value when the lease expires.


Basis price

price expressed in terms of yield to maturity or annual rate of return.


Bid price

This is the quoted bid, or the highest price an investor is willing to pay to buy a security. Practically
speaking, this is the available price at which an investor can sell shares of stock. Related: Ask , offer.


Bid-asked

spread The difference between the bid and asked prices.


Bidder

A firm or person that wants to buy a firm or security.


Blue-chip company

Large and creditworthy company.


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Borrower fallout

In the mortgage pipeline, the risk that prospective borrowers of loans committed to be
closed will elect to withdraw from the contract.


Breakout

A rise in a security's price above a resistance level (commonly its previous high price) or drop
below a level of support (commonly the former lowest price.) A breakout is taken to signify a continuing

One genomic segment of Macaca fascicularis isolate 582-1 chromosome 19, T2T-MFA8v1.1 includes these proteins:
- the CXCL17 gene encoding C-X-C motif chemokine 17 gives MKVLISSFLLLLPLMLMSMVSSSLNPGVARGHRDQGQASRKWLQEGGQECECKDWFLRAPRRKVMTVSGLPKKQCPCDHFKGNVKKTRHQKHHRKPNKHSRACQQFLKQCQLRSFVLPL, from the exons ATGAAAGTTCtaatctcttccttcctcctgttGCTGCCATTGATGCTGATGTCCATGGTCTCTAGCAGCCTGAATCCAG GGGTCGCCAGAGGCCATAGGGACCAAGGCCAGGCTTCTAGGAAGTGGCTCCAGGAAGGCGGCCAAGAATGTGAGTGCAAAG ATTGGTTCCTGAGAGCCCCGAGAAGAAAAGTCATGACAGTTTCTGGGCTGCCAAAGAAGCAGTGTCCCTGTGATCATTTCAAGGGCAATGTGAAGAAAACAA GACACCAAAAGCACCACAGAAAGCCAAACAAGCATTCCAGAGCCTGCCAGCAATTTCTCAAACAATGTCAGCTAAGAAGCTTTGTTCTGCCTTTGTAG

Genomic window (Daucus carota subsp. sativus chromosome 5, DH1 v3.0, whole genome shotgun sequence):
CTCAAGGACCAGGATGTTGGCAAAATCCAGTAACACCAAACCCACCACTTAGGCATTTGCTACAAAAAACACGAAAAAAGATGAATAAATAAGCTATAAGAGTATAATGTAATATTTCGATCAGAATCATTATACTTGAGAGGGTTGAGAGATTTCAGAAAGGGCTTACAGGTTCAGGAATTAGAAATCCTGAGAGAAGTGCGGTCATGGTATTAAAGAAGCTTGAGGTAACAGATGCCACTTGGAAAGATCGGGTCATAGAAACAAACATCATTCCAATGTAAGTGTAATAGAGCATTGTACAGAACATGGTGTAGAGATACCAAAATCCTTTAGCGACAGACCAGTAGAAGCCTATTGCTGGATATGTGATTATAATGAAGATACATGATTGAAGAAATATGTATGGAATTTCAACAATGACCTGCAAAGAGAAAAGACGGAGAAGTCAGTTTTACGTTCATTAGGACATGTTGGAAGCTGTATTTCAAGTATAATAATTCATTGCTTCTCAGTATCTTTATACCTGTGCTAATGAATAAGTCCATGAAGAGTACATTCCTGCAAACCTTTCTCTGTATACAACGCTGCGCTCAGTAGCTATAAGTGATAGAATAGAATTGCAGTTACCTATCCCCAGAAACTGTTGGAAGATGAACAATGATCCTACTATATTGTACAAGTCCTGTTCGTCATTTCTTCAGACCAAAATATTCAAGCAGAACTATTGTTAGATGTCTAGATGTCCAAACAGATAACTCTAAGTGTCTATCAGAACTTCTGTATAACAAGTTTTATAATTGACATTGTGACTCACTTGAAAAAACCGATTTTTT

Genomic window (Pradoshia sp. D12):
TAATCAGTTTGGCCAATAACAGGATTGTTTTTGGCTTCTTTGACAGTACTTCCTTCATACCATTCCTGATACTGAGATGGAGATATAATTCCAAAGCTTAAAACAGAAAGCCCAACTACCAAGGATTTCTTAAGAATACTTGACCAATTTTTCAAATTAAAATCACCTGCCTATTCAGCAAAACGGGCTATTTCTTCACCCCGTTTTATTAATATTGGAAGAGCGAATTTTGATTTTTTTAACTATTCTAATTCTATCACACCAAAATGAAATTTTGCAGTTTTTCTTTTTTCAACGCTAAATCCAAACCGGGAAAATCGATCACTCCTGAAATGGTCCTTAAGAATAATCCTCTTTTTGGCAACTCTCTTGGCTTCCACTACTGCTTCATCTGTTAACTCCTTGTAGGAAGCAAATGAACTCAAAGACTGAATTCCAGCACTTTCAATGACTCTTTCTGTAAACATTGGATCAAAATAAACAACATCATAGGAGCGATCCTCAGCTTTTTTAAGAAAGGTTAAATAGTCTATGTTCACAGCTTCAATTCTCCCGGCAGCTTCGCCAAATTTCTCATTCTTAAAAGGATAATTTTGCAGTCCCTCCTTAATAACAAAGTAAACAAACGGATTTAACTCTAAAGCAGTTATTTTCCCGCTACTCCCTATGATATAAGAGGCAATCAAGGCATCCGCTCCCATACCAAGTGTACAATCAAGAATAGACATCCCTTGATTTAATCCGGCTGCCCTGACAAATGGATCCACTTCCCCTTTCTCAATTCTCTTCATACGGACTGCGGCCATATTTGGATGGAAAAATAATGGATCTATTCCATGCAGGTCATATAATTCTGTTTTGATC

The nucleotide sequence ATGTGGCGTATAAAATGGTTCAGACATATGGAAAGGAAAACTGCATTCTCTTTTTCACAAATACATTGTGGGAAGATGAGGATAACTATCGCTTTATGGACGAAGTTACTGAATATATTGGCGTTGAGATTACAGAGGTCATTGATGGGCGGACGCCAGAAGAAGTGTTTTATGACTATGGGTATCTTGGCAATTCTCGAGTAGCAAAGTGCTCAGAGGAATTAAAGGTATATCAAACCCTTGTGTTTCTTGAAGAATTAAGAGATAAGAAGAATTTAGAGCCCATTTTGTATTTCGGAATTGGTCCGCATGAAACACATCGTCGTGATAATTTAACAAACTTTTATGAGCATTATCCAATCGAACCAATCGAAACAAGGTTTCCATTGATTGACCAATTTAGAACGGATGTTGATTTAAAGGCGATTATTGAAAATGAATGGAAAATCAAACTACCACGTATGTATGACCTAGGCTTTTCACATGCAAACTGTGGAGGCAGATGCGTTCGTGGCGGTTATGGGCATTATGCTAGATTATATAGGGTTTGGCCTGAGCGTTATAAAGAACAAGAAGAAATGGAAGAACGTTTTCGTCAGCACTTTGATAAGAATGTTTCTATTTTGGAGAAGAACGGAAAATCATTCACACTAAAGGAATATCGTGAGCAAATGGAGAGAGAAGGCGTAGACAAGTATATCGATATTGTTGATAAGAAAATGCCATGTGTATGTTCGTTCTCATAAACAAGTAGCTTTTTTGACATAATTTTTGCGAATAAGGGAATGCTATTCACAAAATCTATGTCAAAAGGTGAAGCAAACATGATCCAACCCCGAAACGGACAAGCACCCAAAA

move in the same direction. Can be used by technical analysts as a buy or sell indicator.



Buyout

Purchase of a controlling interest (or percent of shares) of a company's stock. A leveraged buy-out is
done with borrowed money.


Call price

The price, specified at issuance, at which the issuer of a bond may retire part of the bond at a
specified call date.


Call price

The price for which a bond can be repaid before maturity under a call provision.


Cashout

Refers to a situation where a firm runs out of cash and cannot readily sell marketable securities.


Clean price

Bond price excluding accrued interest.